2022 KTM 390 Adventure | First Look Review

Traction control modes and stronger wheels highlight the updated small-bore ADV.

2022 KTM 390 Adventure

With the introduction of the 390 Adventure in 2020, KTM established a new benchmark for the small-capacity adventure category. While many of the 390’s competitors spring for budget-conscious componentry, the House of Mattighofen equipped the ADV to dominate the trail and the tarmac. It builds on those firm foundations with select updates on the 2022 KTM 390 Adventure.

2022 KTM 390 Adventure

KTM’s liquid-cooled, 373.2cc single-cylinder returns to power the adventure bike in 2022, but new Street and Off-Road traction control modes keep the thumper’s power pulses in check in all situations and conditions. In Off-Road mode, the system allows more rear wheel slip for traversing tricky terrain. User-friendly features like cornering ABS and a slipper clutch further cater to new riders while the optional quickshifter appeals to the performance-minded.

2022 KTM 390 Adventure

KTM packs all that performance and tech into the same lightweight trellis frame suspended by a WP APEX inverted fork and WP APEX shock absorber. The 43mm front end offers 6.7 inches of travel along with compression and rebound damping adjustments. The monoshock provides 6.9 inches of rear wheel travel and users can dial the spring preload and rebound. To take on the toughest trails, KTM outfits the 390 Adventure with a stronger five-spoke 19-inch front and 17-inch rear wheel. Shod in Continental TKC 70 tires, the new wheelset boasts the best blend of performance in the dirt and on the asphalt.

2022 KTM 390 Adventure

The Bybre 4-piston radially-mounted front caliper mated to a 320mm disc and a 2-piston floating rear clamper paired to a 260mm rotor completes the chassis. In addition to cornering ABS, the Bybre system also touts Off-Road ABS, which deactivates ABS on the rear wheel and reduces intervention on the front. A windscreen, tapered aluminum handlebars, and an ergonomically-shaped 3.8-gallon tank enhance comfort while LED lighting, a 5-inch TFT display, and Bluetooth connectivity provide modern convenience.

2022 KTM 390 Adventure

Fresh new graphics align the 390 Adventure with KTM’s Dakar-winning Factory Rally team. Available in black and blue liveries with orange accents, the new rally-inspired colorways relay the small-bore ADV’s off-road ambitions. The 2022 KTM 390 Adventure will hit showrooms in February 2022, and MSRP is $6,599.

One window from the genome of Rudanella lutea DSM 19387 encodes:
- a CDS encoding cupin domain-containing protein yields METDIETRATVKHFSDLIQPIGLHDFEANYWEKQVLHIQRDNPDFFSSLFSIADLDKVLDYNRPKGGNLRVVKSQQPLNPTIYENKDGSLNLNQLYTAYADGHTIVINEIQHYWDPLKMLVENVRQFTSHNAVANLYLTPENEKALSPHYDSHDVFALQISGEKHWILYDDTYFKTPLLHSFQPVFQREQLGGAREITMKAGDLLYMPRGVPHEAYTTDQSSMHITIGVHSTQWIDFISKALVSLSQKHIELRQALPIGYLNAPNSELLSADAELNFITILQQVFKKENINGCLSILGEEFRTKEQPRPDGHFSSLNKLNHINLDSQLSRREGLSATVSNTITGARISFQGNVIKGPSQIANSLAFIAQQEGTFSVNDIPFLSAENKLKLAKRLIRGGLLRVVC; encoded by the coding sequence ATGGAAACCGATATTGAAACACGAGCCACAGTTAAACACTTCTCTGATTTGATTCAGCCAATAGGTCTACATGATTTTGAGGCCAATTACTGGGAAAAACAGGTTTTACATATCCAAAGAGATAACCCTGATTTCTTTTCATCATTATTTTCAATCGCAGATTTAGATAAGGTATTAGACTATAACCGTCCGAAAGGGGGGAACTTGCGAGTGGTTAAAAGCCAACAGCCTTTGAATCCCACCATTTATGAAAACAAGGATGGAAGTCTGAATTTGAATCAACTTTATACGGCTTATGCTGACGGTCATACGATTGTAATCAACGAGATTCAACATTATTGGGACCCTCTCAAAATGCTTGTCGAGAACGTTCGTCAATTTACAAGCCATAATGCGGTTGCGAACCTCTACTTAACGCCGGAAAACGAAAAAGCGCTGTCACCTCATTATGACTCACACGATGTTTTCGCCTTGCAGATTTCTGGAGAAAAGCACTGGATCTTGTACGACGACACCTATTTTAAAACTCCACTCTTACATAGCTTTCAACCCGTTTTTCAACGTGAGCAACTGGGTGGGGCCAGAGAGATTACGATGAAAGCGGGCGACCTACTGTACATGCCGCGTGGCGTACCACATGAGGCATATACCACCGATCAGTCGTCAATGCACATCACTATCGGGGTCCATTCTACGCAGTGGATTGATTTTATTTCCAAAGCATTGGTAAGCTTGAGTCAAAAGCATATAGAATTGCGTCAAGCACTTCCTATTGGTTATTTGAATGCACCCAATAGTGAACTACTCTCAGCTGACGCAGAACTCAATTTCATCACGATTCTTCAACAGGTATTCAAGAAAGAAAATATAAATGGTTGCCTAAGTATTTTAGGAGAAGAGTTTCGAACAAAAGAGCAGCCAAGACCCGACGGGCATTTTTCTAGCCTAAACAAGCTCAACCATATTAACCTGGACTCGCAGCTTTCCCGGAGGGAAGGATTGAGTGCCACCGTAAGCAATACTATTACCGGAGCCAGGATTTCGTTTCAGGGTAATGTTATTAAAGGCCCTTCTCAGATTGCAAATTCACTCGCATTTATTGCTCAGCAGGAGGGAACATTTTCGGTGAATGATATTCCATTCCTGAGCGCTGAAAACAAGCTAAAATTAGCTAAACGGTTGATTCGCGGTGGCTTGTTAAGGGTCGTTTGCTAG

For more information or to find a KTM dealer near you, visit ktm.com.


  1. My #1 question: did they fix the most common complaint of it forgetting it’s settings every time you stall/restart the bike? This has really aggravated anyone trying to take this thing offroad.

  2. Great story and pix of my favorite adventure category: de-activated logging roads. The 390 Adventure looks like a nice replacement for my tired, old XT-350. The KTM appears well-matched to KLR-350 and that would actually make an interesting comparison test? Toss in the Himalayan for fun and make it a 3-way ‘shoot-out’. BTW, that headlight looks hella-bright 😉

  3. Just a short-suspension, orange Suzuki DRZ400S. Been makin’ ’em since 2002. Add a windshield and soft bags, and the DRZ will do anything, go anywhere, and do it forever, for nothing.

  4. KTM, when is a KTM/Husky spoke wheel ADV and/or Enduro version coming with this engine? We’ve all seen those investor images of future bikes and you’re showing more upscale 390/401 variations. Where are they???

  5. The 390 Duke was a great little bike, I really enjoyed it. I’m looking forward to these making it into the used marketplace, I hope they do as well as the LC4 and the RFS bikes since they’re still great options to this day.

  6. Dude comparing this to a DRZ400S? What a joke. DRZ is a dual sport. This is an adventure bike. DRZ has no fuel injection, no abs, no traction control, no windscreen, no half fairing, no 6th gear, smaller gas tank, worse charging system, worse brakes and looks even worse.

    Granted, the DRZ is a good deal better in the rough stuff with those tires, that suspension travel (with garbage spring weights) and that ground clearance.

    Comparing the two? KTM beats that ass on the road. Fire roads/gravel/light dirt leans DRZ (at higher speeds) and gnarly stuff? Who’s taking this KTM on single track? And why?

  7. I’m a big fan of smaller is better when it comes to ADV bikes. With the shorter suspension travel and smaller wheels I would have expected a lower seat height though. Let’s hope a full suite of ADV add ons will be available to make this long distance capable.

  8. I wish the bike came with a slightly lower seat height… Vertically challenged at a standstill!

    Any way tu get a lower seat without sacrificing comfort for my backside?


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